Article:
George Bernard Shaw (1856 — 1950) once said that as a boy he (1) let someone assume that , (2) permitted several steps of algebra, and (3) found that he had accepted a proof that . This incident had a deep impact on Shaw’s thought process and forever after, he distrusted assumptions and algebra. The conclusions of a mathematical theory can be retranslated into words, but rarely can they be found by verbal reasoning.
In reply to Shaw’s criticism of the formal mathematical reasoning, the economist Philip H. Wicksteed (1844 — 1927) nicely puts:
“Mr Shaw arrived at the sapient conclusion that there “was a screw loose somewhere”– not in his own reasoning powers, but — “in the algebraic art”; and thenceforth renounced mathematical reasoning in favour of the literary method which enables a clever man to follow equally fallacious arguments to equally absurd conclusions without seeing that they are absurd. This is the exact difference between the mathematical and literary treatment of the pure theory of political economy.”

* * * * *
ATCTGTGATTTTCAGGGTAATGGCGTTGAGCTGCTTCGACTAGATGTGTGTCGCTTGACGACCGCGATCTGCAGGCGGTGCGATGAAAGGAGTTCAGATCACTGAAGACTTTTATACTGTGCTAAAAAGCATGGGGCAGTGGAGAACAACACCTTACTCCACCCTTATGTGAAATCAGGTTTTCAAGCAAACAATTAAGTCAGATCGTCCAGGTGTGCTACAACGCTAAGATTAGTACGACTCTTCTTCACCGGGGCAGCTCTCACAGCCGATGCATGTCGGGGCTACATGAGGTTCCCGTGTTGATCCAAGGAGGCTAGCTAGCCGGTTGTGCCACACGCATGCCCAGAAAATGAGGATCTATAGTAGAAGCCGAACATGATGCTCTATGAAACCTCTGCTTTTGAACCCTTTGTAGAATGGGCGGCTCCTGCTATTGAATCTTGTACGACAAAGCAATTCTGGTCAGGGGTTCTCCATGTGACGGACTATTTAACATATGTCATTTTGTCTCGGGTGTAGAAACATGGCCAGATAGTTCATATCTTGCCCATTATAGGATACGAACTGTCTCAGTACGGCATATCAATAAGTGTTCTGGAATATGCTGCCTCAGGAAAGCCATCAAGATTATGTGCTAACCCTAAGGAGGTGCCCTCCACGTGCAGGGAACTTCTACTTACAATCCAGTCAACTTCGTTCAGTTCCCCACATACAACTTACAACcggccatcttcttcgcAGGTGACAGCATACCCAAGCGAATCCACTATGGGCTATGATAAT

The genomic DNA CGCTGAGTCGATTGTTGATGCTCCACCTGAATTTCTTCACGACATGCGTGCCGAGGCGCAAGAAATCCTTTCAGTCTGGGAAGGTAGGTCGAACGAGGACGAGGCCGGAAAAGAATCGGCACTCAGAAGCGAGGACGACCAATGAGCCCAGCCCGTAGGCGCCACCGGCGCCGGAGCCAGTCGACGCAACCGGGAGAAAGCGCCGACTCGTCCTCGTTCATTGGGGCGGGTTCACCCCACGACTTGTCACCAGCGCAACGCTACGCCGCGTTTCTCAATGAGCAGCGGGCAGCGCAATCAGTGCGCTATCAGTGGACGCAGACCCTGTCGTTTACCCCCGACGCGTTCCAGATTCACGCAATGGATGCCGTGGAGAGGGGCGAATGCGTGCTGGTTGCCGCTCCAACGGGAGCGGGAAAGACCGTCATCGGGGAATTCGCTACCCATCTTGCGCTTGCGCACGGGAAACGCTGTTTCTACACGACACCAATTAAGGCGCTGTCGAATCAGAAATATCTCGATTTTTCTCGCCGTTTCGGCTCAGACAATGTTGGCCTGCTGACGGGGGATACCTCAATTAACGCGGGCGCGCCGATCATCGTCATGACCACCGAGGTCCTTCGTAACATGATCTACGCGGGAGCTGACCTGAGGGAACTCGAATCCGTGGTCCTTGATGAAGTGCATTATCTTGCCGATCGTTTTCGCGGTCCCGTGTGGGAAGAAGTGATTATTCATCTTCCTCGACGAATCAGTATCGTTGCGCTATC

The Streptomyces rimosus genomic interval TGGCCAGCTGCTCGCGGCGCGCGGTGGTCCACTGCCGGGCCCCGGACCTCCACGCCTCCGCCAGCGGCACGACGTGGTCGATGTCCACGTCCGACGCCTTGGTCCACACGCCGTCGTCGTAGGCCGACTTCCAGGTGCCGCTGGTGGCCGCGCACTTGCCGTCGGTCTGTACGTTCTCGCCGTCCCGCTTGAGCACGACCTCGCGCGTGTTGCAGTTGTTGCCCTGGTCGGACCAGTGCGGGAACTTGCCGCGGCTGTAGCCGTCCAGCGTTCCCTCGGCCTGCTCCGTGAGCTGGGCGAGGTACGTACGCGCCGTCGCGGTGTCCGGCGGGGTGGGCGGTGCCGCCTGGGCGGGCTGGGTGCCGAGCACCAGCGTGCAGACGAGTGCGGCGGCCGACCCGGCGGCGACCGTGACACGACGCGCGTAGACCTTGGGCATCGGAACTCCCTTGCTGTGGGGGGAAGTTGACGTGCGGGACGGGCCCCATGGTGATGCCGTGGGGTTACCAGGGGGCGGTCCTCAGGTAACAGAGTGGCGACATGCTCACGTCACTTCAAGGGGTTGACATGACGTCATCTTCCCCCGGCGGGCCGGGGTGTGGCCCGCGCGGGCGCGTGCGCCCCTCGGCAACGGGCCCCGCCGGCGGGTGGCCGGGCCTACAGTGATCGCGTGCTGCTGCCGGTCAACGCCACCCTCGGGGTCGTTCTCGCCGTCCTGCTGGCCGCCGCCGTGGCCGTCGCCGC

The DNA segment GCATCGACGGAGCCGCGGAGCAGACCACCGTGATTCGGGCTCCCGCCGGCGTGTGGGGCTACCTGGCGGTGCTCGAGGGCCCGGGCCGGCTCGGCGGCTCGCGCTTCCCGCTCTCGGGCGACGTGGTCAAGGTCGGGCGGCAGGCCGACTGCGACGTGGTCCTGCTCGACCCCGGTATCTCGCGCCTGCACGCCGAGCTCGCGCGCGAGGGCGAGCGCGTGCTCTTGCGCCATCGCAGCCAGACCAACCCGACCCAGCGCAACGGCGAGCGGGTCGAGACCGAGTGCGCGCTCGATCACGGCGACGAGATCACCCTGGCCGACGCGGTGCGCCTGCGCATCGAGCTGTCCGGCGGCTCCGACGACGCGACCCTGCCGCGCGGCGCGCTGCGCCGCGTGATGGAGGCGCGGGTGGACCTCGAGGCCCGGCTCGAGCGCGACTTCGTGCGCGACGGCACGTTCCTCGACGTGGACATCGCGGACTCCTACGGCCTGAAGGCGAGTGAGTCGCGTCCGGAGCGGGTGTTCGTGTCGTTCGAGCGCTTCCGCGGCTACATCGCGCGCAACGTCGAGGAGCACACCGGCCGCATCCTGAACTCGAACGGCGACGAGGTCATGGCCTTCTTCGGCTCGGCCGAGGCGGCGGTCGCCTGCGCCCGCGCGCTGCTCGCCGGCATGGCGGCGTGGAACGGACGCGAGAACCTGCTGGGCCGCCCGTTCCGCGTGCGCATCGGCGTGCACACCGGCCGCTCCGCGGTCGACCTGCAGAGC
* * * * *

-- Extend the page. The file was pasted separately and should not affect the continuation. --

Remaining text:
In other words, a mathematical idea, if correctly put and checked, is better than the one that is put in words, for words can never possibly explain in thousands what an equation can. That si where the importance of mathematical shows.